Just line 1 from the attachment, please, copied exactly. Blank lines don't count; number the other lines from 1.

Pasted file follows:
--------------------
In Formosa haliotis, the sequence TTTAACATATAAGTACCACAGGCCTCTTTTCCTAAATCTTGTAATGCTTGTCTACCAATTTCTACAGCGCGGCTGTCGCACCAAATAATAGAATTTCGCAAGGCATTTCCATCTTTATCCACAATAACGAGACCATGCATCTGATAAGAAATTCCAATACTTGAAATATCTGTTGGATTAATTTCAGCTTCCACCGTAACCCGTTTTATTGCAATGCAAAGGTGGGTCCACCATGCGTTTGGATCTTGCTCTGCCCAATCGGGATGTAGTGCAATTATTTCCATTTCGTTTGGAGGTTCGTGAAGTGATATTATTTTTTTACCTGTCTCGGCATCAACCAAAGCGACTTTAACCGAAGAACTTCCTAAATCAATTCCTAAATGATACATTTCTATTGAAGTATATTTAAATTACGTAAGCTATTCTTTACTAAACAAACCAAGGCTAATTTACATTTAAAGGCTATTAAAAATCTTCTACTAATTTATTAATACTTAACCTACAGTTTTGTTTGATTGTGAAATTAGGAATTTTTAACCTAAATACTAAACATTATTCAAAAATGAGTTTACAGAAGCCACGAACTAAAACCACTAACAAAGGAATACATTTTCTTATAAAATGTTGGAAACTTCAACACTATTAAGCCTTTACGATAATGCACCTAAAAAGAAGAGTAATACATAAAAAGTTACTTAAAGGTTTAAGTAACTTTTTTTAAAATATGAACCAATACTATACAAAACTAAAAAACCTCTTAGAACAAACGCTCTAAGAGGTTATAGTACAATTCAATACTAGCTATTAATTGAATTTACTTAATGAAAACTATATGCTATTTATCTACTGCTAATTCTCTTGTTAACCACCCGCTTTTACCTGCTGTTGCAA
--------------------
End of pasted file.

In Formosa haliotis, the sequence TTTAACATATAAGTACCACAGGCCTCTTTTCCTAAATCTTGTAATGCTTGTCTACCAATTTCTACAGCGCGGCTGTCGCACCAAATAATAGAATTTCGCAAGGCATTTCCATCTTTATCCACAATAACGAGACCATGCATCTGATAAGAAATTCCAATACTTGAAATATCTGTTGGATTAATTTCAGCTTCCACCGTAACCCGTTTTATTGCAATGCAAAGGTGGGTCCACCATGCGTTTGGATCTTGCTCTGCCCAATCGGGATGTAGTGCAATTATTTCCATTTCGTTTGGAGGTTCGTGAAGTGATATTATTTTTTTACCTGTCTCGGCATCAACCAAAGCGACTTTAACCGAAGAACTTCCTAAATCAATTCCTAAATGATACATTTCTATTGAAGTATATTTAAATTACGTAAGCTATTCTTTACTAAACAAACCAAGGCTAATTTACATTTAAAGGCTATTAAAAATCTTCTACTAATTTATTAATACTTAACCTACAGTTTTGTTTGATTGTGAAATTAGGAATTTTTAACCTAAATACTAAACATTATTCAAAAATGAGTTTACAGAAGCCACGAACTAAAACCACTAACAAAGGAATACATTTTCTTATAAAATGTTGGAAACTTCAACACTATTAAGCCTTTACGATAATGCACCTAAAAAGAAGAGTAATACATAAAAAGTTACTTAAAGGTTTAAGTAACTTTTTTTAAAATATGAACCAATACTATACAAAACTAAAAAACCTCTTAGAACAAACGCTCTAAGAGGTTATAGTACAATTCAATACTAGCTATTAATTGAATTTACTTAATGAAAACTATATGCTATTTATCTACTGCTAATTCTCTTGTTAACCACCCGCTTTTACCTGCTGTTGCAA